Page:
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Galosh
Posted: 07 April 2014 06:58 PM   [ Ignore ]   [ # 16 ]
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"I found an overshoe in the road today.”

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Posted: 07 April 2014 08:43 PM   [ Ignore ]   [ # 17 ]
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OP Tipping - 07 April 2014 08:21 AM

Interesting. I am struggling to think of another example of an item that can clearly exist as a single object but would only be spoken of as part of a set expressed in plural.

Trousers, scissors…

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Posted: 08 April 2014 03:49 AM   [ Ignore ]   [ # 18 ]
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But trousers and scissors are single units, not a pair of single units. (Yes, many pairs of scissors are designed to come apart for cleaning, but they function as a single unit.) With shoes or boots, it’s idiomatic to use the singular shoe or boot, not so with galosh.

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Posted: 08 April 2014 04:49 AM   [ Ignore ]   [ # 19 ]
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In the 1960s our household regularly took for me and my brothers The Beano comic, one of whose regular characters was Dennis the Menace (a very different character form the US Dennis the Menace). As often as not the weekly Dennis strip ended with Dennis being deservedly thrashed for his misdeeds, and I distinctly remember one which ended with Dennis’s Dad brandishing an item of rubber footwear, and Dennis saying ‘Gosh! A galosh! I think I know what’s going to happen now, readers!’

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Posted: 08 April 2014 04:58 AM   [ Ignore ]   [ # 20 ]
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As Dave says, scissors and trousers aren’t examples.

“I found an overshoe in the road today.”

I’m defeated.

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Posted: 08 April 2014 05:28 AM   [ Ignore ]   [ # 21 ]
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OP Tipping - 08 April 2014 04:58 AM

As Dave says, scissors and trousers aren’t examples.

“I found an overshoe in the road today.”

I’m defeated.

What about ”I found a single galosh in the road today” ?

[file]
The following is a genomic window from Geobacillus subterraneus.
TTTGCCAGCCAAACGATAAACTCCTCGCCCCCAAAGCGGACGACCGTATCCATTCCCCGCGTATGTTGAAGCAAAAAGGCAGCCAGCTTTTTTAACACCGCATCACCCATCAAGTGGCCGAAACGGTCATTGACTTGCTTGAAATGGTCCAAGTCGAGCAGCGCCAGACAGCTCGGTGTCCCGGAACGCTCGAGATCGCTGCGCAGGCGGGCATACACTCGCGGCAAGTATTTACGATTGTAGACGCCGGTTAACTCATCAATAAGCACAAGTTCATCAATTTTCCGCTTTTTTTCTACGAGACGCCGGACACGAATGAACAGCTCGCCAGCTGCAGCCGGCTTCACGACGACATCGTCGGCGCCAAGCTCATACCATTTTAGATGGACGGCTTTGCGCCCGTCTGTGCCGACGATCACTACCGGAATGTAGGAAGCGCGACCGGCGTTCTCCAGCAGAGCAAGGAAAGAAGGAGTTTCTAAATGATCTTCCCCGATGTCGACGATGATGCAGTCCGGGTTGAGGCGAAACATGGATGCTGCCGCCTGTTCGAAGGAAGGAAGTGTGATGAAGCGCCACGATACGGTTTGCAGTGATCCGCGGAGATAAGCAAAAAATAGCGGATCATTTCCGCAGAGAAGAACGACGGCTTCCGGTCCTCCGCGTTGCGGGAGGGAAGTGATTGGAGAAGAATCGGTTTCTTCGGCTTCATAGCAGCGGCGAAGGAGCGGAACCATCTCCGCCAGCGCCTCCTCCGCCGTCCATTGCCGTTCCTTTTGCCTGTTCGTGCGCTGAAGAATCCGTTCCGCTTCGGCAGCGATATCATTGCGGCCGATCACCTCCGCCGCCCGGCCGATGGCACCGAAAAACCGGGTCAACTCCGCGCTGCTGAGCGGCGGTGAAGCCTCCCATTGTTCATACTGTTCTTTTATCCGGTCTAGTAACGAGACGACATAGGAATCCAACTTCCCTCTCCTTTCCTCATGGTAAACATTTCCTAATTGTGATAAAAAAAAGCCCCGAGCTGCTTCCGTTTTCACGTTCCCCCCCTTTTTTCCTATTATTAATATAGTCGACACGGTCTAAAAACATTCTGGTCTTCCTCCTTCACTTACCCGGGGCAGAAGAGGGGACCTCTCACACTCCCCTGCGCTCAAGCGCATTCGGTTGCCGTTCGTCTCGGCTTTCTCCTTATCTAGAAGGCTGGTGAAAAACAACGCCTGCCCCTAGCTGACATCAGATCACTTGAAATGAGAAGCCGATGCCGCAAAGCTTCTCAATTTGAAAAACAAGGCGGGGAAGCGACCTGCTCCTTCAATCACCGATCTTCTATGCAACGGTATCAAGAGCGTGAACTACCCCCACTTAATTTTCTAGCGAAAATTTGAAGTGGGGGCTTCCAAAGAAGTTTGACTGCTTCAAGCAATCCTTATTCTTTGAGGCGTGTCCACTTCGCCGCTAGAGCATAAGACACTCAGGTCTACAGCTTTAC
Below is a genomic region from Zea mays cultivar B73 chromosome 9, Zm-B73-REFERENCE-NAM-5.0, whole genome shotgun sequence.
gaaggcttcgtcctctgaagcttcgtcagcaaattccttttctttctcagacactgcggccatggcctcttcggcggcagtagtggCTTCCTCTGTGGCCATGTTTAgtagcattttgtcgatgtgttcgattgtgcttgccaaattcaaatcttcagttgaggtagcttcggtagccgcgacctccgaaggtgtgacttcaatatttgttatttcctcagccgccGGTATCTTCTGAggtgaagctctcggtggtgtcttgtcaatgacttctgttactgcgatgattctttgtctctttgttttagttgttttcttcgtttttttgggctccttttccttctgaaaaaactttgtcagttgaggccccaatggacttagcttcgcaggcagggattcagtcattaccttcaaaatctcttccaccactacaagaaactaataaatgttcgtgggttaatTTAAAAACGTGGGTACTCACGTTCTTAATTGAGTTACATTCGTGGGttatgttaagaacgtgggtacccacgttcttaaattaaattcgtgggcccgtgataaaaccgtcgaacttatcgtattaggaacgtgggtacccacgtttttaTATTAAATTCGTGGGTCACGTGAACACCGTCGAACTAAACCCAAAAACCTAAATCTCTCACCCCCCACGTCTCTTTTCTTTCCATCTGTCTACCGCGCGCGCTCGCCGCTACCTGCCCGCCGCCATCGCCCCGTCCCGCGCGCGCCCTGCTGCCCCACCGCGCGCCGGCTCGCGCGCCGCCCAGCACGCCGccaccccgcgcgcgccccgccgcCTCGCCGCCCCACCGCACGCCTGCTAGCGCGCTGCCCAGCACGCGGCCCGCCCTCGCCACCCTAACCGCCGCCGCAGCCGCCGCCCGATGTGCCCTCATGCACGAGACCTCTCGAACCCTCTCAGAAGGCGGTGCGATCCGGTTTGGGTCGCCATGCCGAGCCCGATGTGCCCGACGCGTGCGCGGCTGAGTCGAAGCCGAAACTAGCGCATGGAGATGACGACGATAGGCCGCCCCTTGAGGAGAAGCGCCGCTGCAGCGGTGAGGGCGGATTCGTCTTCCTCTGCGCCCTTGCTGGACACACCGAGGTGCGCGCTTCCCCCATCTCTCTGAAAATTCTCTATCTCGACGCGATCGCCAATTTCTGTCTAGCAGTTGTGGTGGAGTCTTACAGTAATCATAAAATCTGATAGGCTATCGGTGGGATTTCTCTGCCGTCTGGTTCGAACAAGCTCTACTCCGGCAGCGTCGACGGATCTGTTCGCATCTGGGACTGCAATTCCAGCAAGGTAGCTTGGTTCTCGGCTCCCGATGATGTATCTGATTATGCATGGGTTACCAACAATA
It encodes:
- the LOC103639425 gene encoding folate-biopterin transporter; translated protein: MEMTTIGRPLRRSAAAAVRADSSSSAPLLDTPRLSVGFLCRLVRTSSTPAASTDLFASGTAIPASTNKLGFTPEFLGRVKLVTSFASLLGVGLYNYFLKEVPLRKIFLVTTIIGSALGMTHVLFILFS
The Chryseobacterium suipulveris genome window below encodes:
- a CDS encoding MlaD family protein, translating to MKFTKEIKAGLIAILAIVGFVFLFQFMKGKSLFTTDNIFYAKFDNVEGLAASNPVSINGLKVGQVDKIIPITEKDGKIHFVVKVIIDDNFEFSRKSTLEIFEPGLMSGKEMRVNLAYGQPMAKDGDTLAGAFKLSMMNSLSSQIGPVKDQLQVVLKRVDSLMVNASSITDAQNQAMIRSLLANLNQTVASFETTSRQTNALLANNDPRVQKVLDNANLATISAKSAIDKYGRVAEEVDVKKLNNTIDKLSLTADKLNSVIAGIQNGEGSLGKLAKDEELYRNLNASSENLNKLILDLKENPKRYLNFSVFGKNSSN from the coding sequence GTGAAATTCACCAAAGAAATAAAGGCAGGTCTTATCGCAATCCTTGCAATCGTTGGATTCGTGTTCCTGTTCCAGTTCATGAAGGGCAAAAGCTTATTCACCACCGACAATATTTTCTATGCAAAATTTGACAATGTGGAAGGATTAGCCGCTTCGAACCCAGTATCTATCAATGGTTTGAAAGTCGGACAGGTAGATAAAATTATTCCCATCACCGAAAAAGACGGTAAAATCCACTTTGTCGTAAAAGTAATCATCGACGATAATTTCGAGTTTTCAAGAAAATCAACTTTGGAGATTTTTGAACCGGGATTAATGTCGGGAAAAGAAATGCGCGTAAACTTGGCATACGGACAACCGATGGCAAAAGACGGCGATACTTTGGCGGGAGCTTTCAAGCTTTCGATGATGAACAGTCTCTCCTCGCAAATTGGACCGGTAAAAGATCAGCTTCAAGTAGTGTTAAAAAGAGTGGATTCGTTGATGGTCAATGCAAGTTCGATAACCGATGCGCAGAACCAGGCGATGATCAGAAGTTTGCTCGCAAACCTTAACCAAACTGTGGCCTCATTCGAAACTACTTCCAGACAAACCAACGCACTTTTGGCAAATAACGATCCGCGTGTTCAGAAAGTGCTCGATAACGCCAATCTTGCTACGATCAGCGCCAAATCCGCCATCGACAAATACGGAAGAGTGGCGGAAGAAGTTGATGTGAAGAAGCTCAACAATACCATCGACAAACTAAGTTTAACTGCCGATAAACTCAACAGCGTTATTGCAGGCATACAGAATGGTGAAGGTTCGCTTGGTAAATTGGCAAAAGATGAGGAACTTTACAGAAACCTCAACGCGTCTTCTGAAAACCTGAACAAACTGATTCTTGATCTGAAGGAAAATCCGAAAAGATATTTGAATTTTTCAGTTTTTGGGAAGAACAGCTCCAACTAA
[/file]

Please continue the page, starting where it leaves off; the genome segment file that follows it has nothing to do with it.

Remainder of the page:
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Posted: 08 April 2014 07:09 AM   [ Ignore ]   [ # 22 ]
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BlackGrey - 08 April 2014 05:28 AM

OP Tipping - 08 April 2014 04:58 AM
As Dave says, scissors and trousers aren’t examples.

“I found an overshoe in the road today.”

I’m defeated.

What about ”I found a single galosh in the road today” ?

Well that’s what I’m getting at…

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Posted: 08 April 2014 07:43 AM   [ Ignore ]   [ # 23 ]
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I realize that’s what you’re getting at; my point is that, in my experience, a typical American would be unlikely to say that.

“Somebody lost one of their galoshes in the road, and I found it today.”

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Posted: 08 April 2014 08:32 AM   [ Ignore ]   [ # 24 ]
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Not sure where all this is going, but “trouser” is used, e.g.: “I had an oil stain on my left trouser leg”.
And equally “the picture had several scissor cuts”. I guess the adjectival use changes the rules, but I have heard “trouser” used singly, so in the first example you could drop the “leg”.

As to “gumboots”, I would use “wellington” or “wellies”, but years ago when I liven in NW England some visiting Tanzanian artists gave us a performance of their “gumboot dance”!

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Posted: 08 April 2014 09:51 AM   [ Ignore ]   [ # 25 ]
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Plurals which completely subsume the singular are interesting. One example is truce, once the plural of trewe or true (truth or fidelity to a promise), which even in Old English was being used as a singular. Eventually a new plural, truces, was formed. I guess die, dice and we might even see dices eventually. God save the mark, it’s probably out there even now. I hesitate to check!

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Posted: 08 April 2014 11:45 AM   [ Ignore ]   [ # 26 ]
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Not sure where all this is going, but “trouser” is used, e.g.: “I had an oil stain on my left trouser leg”.
And equally “the picture had several scissor cuts”. I guess the adjectival use changes the rules, but I have heard “trouser” used singly, so in the first example you could drop the “leg”.

Long John Silver sat down on the dead man’s chest, and carefully drew on his shoregoing trouser....

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Posted: 08 April 2014 12:53 PM   [ Ignore ]   [ # 27 ]
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Long John Silver sat down on the dead man’s chest, and carefully drew on his shoregoing trouser....

BUMP

that was the leg dropping in this example…

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Posted: 08 April 2014 01:18 PM   [ Ignore ]   [ # 28 ]
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I agree with Dr. T - the word “galosh” by itself might be perfectly fine, logically, but it sounds so weird to American ears that we would find a way to avoid it. Nothing wrong with it; we just don’t like it.

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